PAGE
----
It’s no surprise to learn that a divorce can be especially hard on children. Because of this reality, the law requires that both parents remain responsible for continuing to provide for a minor’s well being.
But, sometimes a parent doesn’t contribute his or her fair share financially, leaving the other parent and child in a difficult position. If you are in a situation where a father refuses to pay, you have several options under the law.
Establishing Child Support
Now, the first step in getting a father to support a child is to verify that you have an existing court order. In most cases, child support orders are part of a divorce or legal separation. They can also be ordered by the court for unmarried parents or through a domestic violence restraining order.
If you are in one of the above situations and do not currently have a support order in place, the process can be initiated by filing a legal document known as a “petition.” Because the type of petition you will need will depend on your unique situation, it’s always best to consult with a qualified family law attorney that can advise you on how best to proceed.
Wage Assignment for Child Support
Keep in mind that the courts consider the financial support of children to be of utmost importance. For this reason, judges issue what is known as a “wage assignment” as part of every child support order. The assignment directs the father’s employer to deduct child support payments directly from the parent’s paycheck.
The money is first sent to the California State Disbursement Unit, which then forwards the payment to the parent owed support. To put the assignment in place, you must prepare and file the appropriate paperwork, providing information about the father and his employment. Note that wage assignments are typically approved automatically, meaning it’s not necessary to show that the father is behind on any payments.
Now, in the event that an employer does not make the required deductions, you have a couple of options. First, you may choose to write to the employer explaining to them their legal obligation. If this fails, you can take them to court. The law is very clear on the wage assignment rules and an employer could be held responsible for the support obligation for failure to withhold.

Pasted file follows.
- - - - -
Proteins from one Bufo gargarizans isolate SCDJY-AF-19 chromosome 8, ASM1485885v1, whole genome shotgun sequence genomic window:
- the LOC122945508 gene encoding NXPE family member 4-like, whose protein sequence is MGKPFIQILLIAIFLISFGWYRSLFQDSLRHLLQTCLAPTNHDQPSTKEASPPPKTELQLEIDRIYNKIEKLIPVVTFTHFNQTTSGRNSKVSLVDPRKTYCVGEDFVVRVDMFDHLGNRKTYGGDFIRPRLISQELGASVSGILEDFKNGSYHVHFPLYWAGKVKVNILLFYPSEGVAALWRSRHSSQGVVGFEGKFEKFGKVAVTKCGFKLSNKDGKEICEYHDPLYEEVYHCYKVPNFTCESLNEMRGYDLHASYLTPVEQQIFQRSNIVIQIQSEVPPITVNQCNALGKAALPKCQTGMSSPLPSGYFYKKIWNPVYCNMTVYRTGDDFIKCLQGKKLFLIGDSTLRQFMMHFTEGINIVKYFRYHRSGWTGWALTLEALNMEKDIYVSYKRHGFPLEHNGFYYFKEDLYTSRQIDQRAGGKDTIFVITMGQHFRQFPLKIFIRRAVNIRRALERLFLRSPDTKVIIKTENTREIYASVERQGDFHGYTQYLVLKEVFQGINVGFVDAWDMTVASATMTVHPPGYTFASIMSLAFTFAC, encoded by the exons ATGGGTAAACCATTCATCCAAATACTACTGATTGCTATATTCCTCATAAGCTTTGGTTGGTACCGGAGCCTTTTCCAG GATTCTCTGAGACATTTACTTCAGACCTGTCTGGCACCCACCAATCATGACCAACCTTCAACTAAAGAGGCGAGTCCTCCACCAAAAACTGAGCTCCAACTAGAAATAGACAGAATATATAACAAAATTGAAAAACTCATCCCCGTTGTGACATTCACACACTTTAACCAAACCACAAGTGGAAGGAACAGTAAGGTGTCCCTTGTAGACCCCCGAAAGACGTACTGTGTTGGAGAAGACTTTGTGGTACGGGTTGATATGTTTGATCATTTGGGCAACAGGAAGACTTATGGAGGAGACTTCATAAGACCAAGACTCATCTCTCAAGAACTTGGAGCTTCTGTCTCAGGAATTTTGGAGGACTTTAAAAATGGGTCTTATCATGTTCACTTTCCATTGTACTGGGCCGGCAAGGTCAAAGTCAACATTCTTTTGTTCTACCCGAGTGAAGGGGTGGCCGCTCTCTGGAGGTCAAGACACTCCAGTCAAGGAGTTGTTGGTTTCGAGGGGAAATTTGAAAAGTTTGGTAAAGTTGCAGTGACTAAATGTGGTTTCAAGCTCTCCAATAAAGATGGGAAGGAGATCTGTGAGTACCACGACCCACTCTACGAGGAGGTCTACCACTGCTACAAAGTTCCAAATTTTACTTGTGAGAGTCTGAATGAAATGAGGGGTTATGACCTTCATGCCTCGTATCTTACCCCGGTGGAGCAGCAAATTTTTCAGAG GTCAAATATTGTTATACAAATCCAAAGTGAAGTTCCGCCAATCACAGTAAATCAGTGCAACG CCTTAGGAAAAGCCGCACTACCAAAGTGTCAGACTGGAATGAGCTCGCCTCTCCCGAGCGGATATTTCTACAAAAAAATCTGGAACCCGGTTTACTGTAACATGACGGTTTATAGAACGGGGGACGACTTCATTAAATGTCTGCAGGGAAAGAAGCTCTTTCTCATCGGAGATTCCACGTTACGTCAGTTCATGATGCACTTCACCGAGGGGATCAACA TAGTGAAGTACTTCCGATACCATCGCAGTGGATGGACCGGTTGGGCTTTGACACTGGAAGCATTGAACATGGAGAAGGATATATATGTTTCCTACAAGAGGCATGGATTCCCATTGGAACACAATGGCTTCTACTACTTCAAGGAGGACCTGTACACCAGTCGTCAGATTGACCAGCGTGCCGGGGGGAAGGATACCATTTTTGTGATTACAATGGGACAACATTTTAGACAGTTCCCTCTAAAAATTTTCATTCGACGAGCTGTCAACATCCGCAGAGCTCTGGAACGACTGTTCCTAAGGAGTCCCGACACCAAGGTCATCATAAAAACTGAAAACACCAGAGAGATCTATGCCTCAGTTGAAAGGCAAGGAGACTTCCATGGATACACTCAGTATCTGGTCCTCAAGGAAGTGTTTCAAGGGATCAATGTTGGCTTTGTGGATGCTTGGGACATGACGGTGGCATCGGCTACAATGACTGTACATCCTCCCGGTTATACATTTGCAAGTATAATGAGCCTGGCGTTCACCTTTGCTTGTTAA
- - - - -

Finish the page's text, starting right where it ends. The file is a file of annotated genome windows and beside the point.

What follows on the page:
Note that parents can agree to stop or “stay” a wage assignment by filing the appropriate paperwork with the court. You might consider this option if the father has another arrangement in place for making payments, such as significant amounts in savings or an alternative income source.
But, keep in mind that if a parent chooses to not make payments after the stay is in place, you can reinstate the wage assignment by filing a document known as a “Termination of Stay.” Note that this may require you to attend a court hearing before the stay is lifted. This process can be complex, so it’s always best to speak with an attorney who can evaluate your case and recommend a path forward.
Enforcing an Unpaid Child Support Order
Sometimes a wage assignment is not effective in getting a parent to pay his or her support obligation. This may be due to the father either being unemployed or earning less than the monthly obligation. If this occurs, there are other steps you can take to enforce the order.
These options are often done in collaboration with the local Child Support Agency and include:
- Suspension of the parent’s driver’s license
- Passport suspension
- Revocation of the father’s professional and occupational licenses
- Liens on the father’s bank account and other property
- Interception of tax refunds
- Interception of lottery winnings
Note that a parent behind on support is responsible for all unpaid amounts, plus an additional 10% interest. Further, a parent’s failure to pay may also be reported to national credit agencies, which can negatively impact the person’s credit score.
Consequences for Not Paying Child Support
Unfortunately, there are instances where none of the above methods work and a father continues to willfully avoid paying support. In this case, the parent may face penalties, including being found in contempt of court.
This can be serious and lead to jail time if the father chooses not to comply. However, keep in mind that the court doesn’t take this type of punishment lightly, and it is often seen as a last resort when all other options have failed.